Can’t we just give the ladies a break?
I live and work in what is perhaps the Middle East’s capital of consumerism. I can’t go a single day without driving by numerous billboards of flawlessly airbrushed models promoting real estate and all manner of clothing brands. Every time I walk through one of the city’s 75 malls, my eyes pass scores of images of pencil-thin models sporting the latest fashions in store fronts. Online, even legitimate news sites feature sidebar advertisements with scantily clad waifs posing as clickbait. I’m beginning to have trouble telling the difference between Photoshop, plastic surgery, and women that are (at least somewhat) natural.
I am under no illusion that women are dressing up primarily for men. I understand they do it for a variety of reasons, usually revolving around their own feelings toward themselves or the opinions of other women. I can’t speak into those issues, but there is one issue I can speak into: how a man sees the female pursuit of beauty.
As I finished my breakfast the other day, my mind began to wander down a rabbit trail. It tends to do that. I have heard the average runway model is taller than around 99% of women. Also, these models tend to have extraordinarily thin hips. Their entire body is unnaturally slender for a healthy female. Tall… Tiny hips… Hmm… This standard was beginning to sound less and less feminine the more I thought about it. Basically, fashion designers want models to have a body like a skinny man. Like… Me? Ha ha! If it’s easier for a slim male to fit a beauty standard than the vast majority of women, I suspected society’s standard of beauty had gotten blown way out of proportion. I began to think, “Surely I’m not the only man who thinks this way.”
Later that day, my research was sparked when I ran across the news article, “Why Do So Many Women Wear So Much Makeup?” (1) It describes a study aiming to relate how much makeup is required to achieve maximum attractiveness to men versus how much makeup women expected to need. Let me explain. In the study, researchers in the UK photographed over 40 Caucasian women in their 20s with no make up. Then, they allowed them to apply a variety of top-of-the-line products as if they were getting ready for a night out on the town. Then, the subjects were photographed again. Using digital software, researchers arranged the portraits on a digitally simulated progression from no makeup to full makeup in over 20 images. On a scale from 0% make up to 100% makeup, men preferred, on average, 60% full makeup. Females guessed that men would prefer 80% full make up. The study demonstrates that women consistently overestimate how much make up men expect them to put on. (1)
This explains the trend toward more makeup (and Photoshop), but my research still hadn’t gotten to the core of the issue: the body. Is there a difference between society’s image of the ideal female body and men’s individual preferences? The first article hinted at another study, and after a little digging I finally was able to find Dr. Will Lassek’s article “Do Men Find Very Skinny Women Attractive?” (It’s a provocative title, I know.) The female subjects in the study described seemed to think most men wanted a 22-year-old runway model, but in actuality, the men’s preferences were a bit more curvy:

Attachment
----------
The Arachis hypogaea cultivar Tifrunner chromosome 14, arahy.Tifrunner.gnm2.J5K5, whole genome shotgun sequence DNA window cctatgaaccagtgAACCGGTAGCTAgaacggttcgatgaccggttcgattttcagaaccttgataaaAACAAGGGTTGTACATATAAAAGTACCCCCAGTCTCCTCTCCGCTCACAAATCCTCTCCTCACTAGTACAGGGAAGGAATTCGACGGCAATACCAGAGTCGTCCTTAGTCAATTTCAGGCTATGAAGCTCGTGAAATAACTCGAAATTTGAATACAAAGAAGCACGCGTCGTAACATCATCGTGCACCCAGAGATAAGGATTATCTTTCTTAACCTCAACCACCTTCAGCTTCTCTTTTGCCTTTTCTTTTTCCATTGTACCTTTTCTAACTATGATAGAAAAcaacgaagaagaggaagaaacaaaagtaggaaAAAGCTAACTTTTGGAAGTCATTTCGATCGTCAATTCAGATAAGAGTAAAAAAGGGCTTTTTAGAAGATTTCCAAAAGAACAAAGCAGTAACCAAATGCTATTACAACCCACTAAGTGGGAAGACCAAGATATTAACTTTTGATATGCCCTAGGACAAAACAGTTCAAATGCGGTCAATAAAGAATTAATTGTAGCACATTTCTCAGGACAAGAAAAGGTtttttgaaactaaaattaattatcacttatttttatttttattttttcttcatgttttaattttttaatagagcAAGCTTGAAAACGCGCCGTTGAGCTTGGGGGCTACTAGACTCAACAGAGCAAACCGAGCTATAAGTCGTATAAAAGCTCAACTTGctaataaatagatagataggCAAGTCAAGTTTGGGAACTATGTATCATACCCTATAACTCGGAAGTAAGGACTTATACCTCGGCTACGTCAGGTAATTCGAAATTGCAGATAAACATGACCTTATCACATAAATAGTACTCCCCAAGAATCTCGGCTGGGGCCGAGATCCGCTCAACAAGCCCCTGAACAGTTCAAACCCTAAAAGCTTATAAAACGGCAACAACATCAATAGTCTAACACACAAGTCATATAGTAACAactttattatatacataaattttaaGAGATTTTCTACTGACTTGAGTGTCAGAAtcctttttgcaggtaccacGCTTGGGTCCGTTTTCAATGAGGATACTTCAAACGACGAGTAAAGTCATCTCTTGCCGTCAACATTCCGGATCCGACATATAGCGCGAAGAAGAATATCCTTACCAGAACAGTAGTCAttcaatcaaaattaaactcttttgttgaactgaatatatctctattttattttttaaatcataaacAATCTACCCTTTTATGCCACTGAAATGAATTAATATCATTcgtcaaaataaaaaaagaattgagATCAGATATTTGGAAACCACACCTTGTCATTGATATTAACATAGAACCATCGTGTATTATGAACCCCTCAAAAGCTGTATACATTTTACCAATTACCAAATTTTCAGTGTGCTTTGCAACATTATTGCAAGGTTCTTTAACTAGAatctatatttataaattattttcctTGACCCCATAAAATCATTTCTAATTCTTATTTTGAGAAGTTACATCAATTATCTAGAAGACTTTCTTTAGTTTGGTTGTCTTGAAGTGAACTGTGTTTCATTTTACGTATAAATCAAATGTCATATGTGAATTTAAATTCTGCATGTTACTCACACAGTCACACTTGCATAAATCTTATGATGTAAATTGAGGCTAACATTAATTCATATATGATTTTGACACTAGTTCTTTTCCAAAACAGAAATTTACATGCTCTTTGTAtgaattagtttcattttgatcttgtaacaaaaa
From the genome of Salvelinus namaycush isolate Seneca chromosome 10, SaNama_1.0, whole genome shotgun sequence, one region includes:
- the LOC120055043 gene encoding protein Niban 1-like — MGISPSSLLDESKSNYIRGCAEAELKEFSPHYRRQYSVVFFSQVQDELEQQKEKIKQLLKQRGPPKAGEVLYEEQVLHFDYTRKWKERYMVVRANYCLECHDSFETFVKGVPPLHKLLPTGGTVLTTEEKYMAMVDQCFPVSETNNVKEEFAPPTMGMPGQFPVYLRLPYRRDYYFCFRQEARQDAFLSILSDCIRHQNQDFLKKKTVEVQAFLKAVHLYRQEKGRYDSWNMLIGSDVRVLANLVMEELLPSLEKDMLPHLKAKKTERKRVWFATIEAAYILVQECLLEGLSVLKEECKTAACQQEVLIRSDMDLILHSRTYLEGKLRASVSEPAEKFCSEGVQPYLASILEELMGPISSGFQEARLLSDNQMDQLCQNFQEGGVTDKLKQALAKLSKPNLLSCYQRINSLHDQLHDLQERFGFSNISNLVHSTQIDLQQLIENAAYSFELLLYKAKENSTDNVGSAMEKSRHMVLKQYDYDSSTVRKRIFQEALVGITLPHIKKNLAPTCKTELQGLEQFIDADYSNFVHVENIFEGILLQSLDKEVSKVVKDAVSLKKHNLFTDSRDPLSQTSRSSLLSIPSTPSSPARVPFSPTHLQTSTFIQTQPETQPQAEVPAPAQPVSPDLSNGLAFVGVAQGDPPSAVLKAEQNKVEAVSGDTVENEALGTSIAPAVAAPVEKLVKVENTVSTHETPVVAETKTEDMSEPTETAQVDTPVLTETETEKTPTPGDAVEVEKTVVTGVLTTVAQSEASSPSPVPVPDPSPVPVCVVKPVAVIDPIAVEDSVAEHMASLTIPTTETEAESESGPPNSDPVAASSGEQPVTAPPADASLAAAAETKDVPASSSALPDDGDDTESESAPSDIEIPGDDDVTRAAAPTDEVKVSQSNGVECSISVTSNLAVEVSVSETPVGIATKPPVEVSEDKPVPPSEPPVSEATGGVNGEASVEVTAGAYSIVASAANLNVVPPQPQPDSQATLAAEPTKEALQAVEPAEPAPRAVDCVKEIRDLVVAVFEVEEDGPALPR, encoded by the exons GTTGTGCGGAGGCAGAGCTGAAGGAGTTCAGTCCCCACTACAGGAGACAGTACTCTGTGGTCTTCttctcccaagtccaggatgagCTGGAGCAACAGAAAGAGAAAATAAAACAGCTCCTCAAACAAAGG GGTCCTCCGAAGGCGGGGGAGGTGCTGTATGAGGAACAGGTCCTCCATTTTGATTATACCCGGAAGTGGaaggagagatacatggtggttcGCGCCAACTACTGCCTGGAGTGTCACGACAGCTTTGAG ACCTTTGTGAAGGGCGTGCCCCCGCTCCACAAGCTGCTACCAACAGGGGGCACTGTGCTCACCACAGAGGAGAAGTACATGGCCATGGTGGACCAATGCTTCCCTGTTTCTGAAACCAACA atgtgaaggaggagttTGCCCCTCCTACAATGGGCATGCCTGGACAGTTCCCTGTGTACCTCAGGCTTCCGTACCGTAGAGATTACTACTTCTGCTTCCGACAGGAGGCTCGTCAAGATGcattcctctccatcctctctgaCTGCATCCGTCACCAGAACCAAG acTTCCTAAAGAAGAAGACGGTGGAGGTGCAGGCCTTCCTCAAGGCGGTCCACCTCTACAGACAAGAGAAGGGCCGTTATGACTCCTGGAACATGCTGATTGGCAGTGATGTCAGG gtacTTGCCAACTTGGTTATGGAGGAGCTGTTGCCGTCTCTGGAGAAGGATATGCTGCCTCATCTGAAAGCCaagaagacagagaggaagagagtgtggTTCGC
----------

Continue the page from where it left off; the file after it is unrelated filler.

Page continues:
When asked to predict the figure that men will find most attractive, women consistently choose a skinnier figure than the men actually prefer. … The figures that the men actually prefer are also much closer to the women’s own figures than the skinnier ones women believe that men like. This misreading of men’s desires may encourage some women to mistakenly think they would be more attractive to men if they weighed less. (2)
Elated to find my suspicion backed up by hard data, my mind immediately went to a book I’d read by Gary Thomas entitled The Sacred Influence. What I had read in the previous article surprised me, but what came up in this book floored me:
[I]t might surprise you to learn that when dozens of men filled out a recent survey, listing how they wish their wives would love them, not a single one mentioned a desire for their wife to lose weight. About half of them, however, expressed a desire for their wives to cultivate a different attitude toward… intimacy… [specifically] willingness to be emotionally engaged, initiating, enthusiastic. (3) (Emphasis mine)
It seems like the collective covers of many leading women’s magazines scream, “Lose weight, lose weight, lose weight!” Wives are tempted to think that all their husbands agree, but that is not what the data suggests. Where does the pressure, then, come from? It’s inside us. Within us resides a flaw deep with in the unrenewed parts of our hearts, a vice as old as the fall. It’s the fulcrum on which the entire system hinges. It’s comparison.
You know, I’ve driven by thousands upon thousands of billboards over the past decade with subjects covering the spectrum from liquor to Lexuses to lingerie! Yet in all my years, I have never seen a billboard advertising contentment. Why? You can’t commodify it, can’t sell it, and can’t make money off it. It’s the one product no one is trying to sell you, but it’s the one product you need for your self worth to survive in a consumerist society fueled by discontentment and stoked by ceaseless comparison. You can’t stop a world from monetizing the discontentment of millions of women, but you can stop comparing yourself and women around you with the immaculate runway model looming larger than life over you in the storefront. The men you know aren’t putting that mold on you, so neither should you. In my mind, God broke the mold when he made you, and you are a completely original work of art. Lay hold of contentment, and know that you are deeply loved.
Stay radiant, my friends.
3. Thomas, Gary. The Sacred Influence. Grand Rapids: Zondervan, 2006.